Ya know? Maybe Velikovsky was close.
Let's look at Venus:
What is that thick atmosphere doing so close to the sun?
Why is the entire surface of Venus "young" (no cratering)?
and what's with that rilly rilly slow rotation?
The earth was hit by a Mars size rocky body that stripped off enough of our crust to form the moon, and allow us ocean basins and access to heavy metals.
Suppose Venus was struck by a large icy body, if the strike was a bit off center it could stop the planets rotation in it's tracks, shatter and roll over the crust, release vast clouds of volcanic gasses and dump enough cometary volatiles to form a thick bright atmosphere.
From the viewpoint of earth, Venus would go from being a medium bright star to being the most brilliant angry orange-red object in the sky.
If a lunar sized commet cut across our path on its way to an appointment with Venus, it would be the largest most dramatic display the human race has ever seen! As the coma grew it could easily appear 20 times bigger than the moon. And bright? Achingly bright, bigger than the sun, and nearly as bright. (or maybe even brighter, due to its size). The light would be cold, so cold, colder than Hillary's heart. and the tail would be scything towards us, to end in a sky aflame in meteors.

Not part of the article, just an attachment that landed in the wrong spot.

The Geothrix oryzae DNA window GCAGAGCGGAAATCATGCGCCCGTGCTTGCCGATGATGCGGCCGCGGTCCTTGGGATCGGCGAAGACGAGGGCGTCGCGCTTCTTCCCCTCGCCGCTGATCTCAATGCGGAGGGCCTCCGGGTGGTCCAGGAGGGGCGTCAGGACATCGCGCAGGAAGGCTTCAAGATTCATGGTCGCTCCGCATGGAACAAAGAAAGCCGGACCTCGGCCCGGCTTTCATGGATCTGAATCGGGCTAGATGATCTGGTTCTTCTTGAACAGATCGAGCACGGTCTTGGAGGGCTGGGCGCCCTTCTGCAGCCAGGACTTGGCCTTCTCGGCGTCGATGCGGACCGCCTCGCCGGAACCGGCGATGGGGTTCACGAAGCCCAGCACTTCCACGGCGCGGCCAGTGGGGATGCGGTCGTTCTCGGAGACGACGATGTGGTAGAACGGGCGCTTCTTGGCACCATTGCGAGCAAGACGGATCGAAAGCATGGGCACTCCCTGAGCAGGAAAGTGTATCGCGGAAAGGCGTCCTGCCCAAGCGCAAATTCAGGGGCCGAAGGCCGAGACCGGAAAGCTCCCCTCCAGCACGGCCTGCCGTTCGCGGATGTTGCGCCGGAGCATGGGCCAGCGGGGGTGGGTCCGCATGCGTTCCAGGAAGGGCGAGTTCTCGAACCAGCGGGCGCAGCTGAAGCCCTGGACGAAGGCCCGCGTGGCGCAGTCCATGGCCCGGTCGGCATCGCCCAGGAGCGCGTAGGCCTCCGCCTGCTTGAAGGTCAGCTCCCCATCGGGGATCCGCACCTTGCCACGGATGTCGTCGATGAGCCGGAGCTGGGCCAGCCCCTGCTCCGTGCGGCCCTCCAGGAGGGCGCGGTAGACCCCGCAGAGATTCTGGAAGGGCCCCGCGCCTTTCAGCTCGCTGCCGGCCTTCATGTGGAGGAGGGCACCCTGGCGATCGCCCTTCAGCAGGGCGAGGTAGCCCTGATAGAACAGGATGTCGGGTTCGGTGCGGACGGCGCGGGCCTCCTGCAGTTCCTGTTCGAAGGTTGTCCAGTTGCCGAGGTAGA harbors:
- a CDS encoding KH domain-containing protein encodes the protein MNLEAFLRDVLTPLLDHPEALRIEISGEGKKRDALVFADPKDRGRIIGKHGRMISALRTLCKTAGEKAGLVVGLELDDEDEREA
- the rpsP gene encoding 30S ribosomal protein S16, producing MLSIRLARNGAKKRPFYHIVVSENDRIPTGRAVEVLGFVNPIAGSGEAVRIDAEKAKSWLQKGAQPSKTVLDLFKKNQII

Clearly a single God swept by us and placed two flaming calls to war in our sky!
One as a relatively quick slap to get our attention, and a lasting burning flame to remind us.
None of that Velikovsky was right stuff either. Hey! I mean it. ~ carumba
Would've got my attention, that's for sure.